It’s outrageous, yes, although modestly so next to some of Cadillac’s more extravagant creations, and a follow-up to the previous, well-meant but troubled CTS-V saloon.
What’s not modest, however, is 556bhp of supercharged 6.2-litre V8 that sits beneath the bonnet of the coupe, saloon and Sport Wagon variants of the car, and a chassis said to have been pummelled into shape by months of lapping around the Nürburgring. And the word from the far side of the Atlantic is that this CTS-V really does deliver.
Get past the wide-opening, frameless doors, with their hidden touch-pad releases, snuggle into a deep-walled Recaro, loose off the starter and clasp that wheel as you hear the V8 pulse into life. It doesn’t sound like Detroit performance iron; there’s a beat, but it’s not window-rattling.
You grasp that gearlever connected to the six-speed manual ’box (there is, of course, an automatic version, too), feel heavy-metal precision as first is engaged, let out the clutch and… within yards you know that this car is serious. There’s no rubbery twist in the torque-tensed driveline, no creak from the shell or its fittings, and the ride feels promisingly muscular without turning turbulent.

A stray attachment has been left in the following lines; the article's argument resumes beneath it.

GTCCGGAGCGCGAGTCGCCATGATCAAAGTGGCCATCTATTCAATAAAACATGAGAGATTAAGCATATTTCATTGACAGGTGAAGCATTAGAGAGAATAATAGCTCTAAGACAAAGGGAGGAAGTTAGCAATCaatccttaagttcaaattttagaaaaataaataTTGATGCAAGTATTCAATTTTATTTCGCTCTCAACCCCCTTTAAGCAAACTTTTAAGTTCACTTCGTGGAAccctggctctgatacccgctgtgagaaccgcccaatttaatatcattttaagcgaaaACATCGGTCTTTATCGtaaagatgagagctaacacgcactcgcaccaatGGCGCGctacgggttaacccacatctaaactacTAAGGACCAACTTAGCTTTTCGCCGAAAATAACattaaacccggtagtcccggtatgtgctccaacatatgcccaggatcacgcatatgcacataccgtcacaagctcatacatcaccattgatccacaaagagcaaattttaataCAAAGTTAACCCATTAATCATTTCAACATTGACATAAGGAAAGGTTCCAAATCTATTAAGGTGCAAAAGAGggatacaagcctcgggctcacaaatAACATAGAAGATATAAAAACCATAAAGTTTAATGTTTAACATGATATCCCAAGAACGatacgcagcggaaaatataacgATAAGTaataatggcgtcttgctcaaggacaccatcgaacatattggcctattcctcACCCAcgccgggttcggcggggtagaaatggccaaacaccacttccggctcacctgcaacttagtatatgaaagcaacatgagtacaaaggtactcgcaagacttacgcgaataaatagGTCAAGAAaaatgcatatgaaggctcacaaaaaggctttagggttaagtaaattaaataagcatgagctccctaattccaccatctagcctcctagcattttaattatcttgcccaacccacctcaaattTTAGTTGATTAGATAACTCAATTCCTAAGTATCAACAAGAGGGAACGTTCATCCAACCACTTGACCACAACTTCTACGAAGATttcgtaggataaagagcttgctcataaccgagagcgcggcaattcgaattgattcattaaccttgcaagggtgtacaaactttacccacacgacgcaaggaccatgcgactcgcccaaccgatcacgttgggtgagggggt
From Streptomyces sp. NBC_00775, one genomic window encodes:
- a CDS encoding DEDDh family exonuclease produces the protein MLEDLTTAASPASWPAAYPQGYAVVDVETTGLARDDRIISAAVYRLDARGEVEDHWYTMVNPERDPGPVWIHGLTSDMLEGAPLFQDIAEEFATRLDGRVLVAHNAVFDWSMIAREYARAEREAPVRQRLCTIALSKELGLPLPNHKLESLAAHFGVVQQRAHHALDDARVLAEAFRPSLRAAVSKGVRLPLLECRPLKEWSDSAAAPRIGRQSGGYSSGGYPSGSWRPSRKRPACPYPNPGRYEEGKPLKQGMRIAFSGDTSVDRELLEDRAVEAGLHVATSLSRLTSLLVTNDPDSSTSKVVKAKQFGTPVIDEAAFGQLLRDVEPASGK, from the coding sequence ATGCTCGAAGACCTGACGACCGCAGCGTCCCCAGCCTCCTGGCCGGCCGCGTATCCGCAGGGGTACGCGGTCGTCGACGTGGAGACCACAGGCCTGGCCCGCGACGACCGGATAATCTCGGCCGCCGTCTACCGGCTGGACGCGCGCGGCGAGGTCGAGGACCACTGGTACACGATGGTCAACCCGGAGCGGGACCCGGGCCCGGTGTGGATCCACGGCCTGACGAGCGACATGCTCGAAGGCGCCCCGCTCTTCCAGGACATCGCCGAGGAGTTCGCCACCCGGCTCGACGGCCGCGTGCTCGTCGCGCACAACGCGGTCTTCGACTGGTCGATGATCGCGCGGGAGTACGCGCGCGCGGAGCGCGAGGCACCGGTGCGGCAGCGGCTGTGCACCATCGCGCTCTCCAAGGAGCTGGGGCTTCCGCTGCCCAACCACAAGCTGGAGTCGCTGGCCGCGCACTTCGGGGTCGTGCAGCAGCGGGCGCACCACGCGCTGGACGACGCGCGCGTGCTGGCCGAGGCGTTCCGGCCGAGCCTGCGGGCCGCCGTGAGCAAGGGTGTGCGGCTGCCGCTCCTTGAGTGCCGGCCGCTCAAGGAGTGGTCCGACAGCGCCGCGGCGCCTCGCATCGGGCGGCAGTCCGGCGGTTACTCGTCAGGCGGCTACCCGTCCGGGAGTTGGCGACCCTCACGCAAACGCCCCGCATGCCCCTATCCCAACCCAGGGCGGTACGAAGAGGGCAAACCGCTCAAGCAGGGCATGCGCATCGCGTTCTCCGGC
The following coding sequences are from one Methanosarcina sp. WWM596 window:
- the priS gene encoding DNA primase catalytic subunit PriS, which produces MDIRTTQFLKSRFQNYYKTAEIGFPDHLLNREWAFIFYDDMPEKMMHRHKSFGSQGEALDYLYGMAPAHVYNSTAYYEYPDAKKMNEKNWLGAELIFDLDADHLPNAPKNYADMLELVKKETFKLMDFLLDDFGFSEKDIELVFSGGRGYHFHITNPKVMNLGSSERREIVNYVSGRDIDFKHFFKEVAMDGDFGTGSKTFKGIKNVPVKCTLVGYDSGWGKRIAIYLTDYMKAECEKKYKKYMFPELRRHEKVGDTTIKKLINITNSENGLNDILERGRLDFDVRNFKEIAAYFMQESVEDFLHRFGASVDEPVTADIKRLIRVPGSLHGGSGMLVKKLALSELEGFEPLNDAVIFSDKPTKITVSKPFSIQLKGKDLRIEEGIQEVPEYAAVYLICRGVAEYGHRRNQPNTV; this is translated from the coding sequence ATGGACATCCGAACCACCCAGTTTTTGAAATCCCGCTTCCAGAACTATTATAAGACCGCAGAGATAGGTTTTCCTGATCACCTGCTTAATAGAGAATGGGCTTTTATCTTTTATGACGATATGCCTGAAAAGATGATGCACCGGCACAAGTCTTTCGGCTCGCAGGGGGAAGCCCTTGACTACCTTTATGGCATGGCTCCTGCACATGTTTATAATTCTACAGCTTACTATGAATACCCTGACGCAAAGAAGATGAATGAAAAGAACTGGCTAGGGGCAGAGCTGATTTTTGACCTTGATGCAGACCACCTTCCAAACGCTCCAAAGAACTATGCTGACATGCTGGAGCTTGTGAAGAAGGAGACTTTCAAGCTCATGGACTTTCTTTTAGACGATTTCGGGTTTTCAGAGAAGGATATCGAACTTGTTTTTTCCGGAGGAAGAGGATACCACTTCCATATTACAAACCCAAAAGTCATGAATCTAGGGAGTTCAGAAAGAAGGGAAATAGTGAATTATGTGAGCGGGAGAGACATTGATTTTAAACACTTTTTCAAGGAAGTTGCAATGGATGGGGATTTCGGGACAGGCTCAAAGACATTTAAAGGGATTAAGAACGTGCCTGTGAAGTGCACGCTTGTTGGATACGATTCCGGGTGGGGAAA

The first clear bend, and it’s wet; you tickle the throttle and feel the rear end spasm like a hose twitching with pressure. The traction control neatly checks the torque – all 551lb ft of it – and the CTS-V holds its line, surging forward as traction is restored.